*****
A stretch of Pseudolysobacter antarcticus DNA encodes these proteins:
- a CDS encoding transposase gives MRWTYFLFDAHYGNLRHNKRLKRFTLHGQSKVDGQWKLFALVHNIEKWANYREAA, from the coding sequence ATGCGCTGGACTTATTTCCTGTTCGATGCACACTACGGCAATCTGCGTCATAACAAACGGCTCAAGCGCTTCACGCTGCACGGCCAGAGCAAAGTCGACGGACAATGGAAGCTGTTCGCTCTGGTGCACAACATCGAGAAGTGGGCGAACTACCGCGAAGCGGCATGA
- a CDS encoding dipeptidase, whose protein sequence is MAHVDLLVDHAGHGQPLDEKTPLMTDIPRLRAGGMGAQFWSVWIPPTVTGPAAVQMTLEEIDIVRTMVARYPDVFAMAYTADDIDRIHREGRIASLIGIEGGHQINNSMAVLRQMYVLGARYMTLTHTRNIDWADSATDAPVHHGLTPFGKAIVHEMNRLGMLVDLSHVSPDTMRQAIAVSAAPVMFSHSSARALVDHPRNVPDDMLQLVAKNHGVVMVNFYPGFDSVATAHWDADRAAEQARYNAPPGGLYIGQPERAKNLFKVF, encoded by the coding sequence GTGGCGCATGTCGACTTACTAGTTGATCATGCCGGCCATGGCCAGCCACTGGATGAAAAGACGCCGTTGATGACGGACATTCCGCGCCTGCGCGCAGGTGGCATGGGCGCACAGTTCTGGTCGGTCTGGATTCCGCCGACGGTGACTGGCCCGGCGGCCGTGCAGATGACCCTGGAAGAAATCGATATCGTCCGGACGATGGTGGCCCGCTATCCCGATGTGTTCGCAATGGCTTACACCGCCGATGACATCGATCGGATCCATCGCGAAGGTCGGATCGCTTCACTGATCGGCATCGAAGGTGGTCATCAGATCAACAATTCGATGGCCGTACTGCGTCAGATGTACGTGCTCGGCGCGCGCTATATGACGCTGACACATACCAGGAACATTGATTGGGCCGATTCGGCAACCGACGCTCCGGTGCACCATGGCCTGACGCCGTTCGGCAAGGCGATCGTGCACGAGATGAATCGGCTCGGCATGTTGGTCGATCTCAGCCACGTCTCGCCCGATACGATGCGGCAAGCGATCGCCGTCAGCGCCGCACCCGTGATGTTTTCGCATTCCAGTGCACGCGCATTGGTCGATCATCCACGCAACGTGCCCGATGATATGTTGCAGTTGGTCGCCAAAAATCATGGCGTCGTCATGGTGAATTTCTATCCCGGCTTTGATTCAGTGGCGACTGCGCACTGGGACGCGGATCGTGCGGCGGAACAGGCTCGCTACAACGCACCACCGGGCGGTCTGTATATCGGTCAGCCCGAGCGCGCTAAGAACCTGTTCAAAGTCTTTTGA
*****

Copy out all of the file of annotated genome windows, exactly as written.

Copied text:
A stretch of Pseudolysobacter antarcticus DNA encodes these proteins:
- a CDS encoding transposase gives MRWTYFLFDAHYGNLRHNKRLKRFTLHGQSKVDGQWKLFALVHNIEKWANYREAA, from the coding sequence ATGCGCTGGACTTATTTCCTGTTCGATGCACACTACGGCAATCTGCGTCATAACAAACGGCTCAAGCGCTTCACGCTGCACGGCCAGAGCAAAGTCGACGGACAATGGAAGCTGTTCGCTCTGGTGCACAACATCGAGAAGTGGGCGAACTACCGCGAAGCGGCATGA
- a CDS encoding dipeptidase, whose protein sequence is MAHVDLLVDHAGHGQPLDEKTPLMTDIPRLRAGGMGAQFWSVWIPPTVTGPAAVQMTLEEIDIVRTMVARYPDVFAMAYTADDIDRIHREGRIASLIGIEGGHQINNSMAVLRQMYVLGARYMTLTHTRNIDWADSATDAPVHHGLTPFGKAIVHEMNRLGMLVDLSHVSPDTMRQAIAVSAAPVMFSHSSARALVDHPRNVPDDMLQLVAKNHGVVMVNFYPGFDSVATAHWDADRAAEQARYNAPPGGLYIGQPERAKNLFKVF, encoded by the coding sequence GTGGCGCATGTCGACTTACTAGTTGATCATGCCGGCCATGGCCAGCCACTGGATGAAAAGACGCCGTTGATGACGGACATTCCGCGCCTGCGCGCAGGTGGCATGGGCGCACAGTTCTGGTCGGTCTGGATTCCGCCGACGGTGACTGGCCCGGCGGCCGTGCAGATGACCCTGGAAGAAATCGATATCGTCCGGACGATGGTGGCCCGCTATCCCGATGTGTTCGCAATGGCTTACACCGCCGATGACATCGATCGGATCCATCGCGAAGGTCGGATCGCTTCACTGATCGGCATCGAAGGTGGTCATCAGATCAACAATTCGATGGCCGTACTGCGTCAGATGTACGTGCTCGGCGCGCGCTATATGACGCTGACACATACCAGGAACATTGATTGGGCCGATTCGGCAACCGACGCTCCGGTGCACCATGGCCTGACGCCGTTCGGCAAGGCGATCGTGCACGAGATGAATCGGCTCGGCATGTTGGTCGATCTCAGCCACGTCTCGCCCGATACGATGCGGCAAGCGATCGCCGTCAGCGCCGCACCCGTGATGTTTTCGCATTCCAGTGCACGCGCATTGGTCGATCATCCACGCAACGTGCCCGATGATATGTTGCAGTTGGTCGCCAAAAATCATGGCGTCGTCATGGTGAATTTCTATCCCGGCTTTGATTCAGTGGCGACTGCGCACTGGGACGCGGATCGTGCGGCGGAACAGGCTCGCTACAACGCACCACCGGGCGGTCTGTATATCGGTCAGCCCGAGCGCGCTAAGAACCTGTTCAAAGTCTTTTGA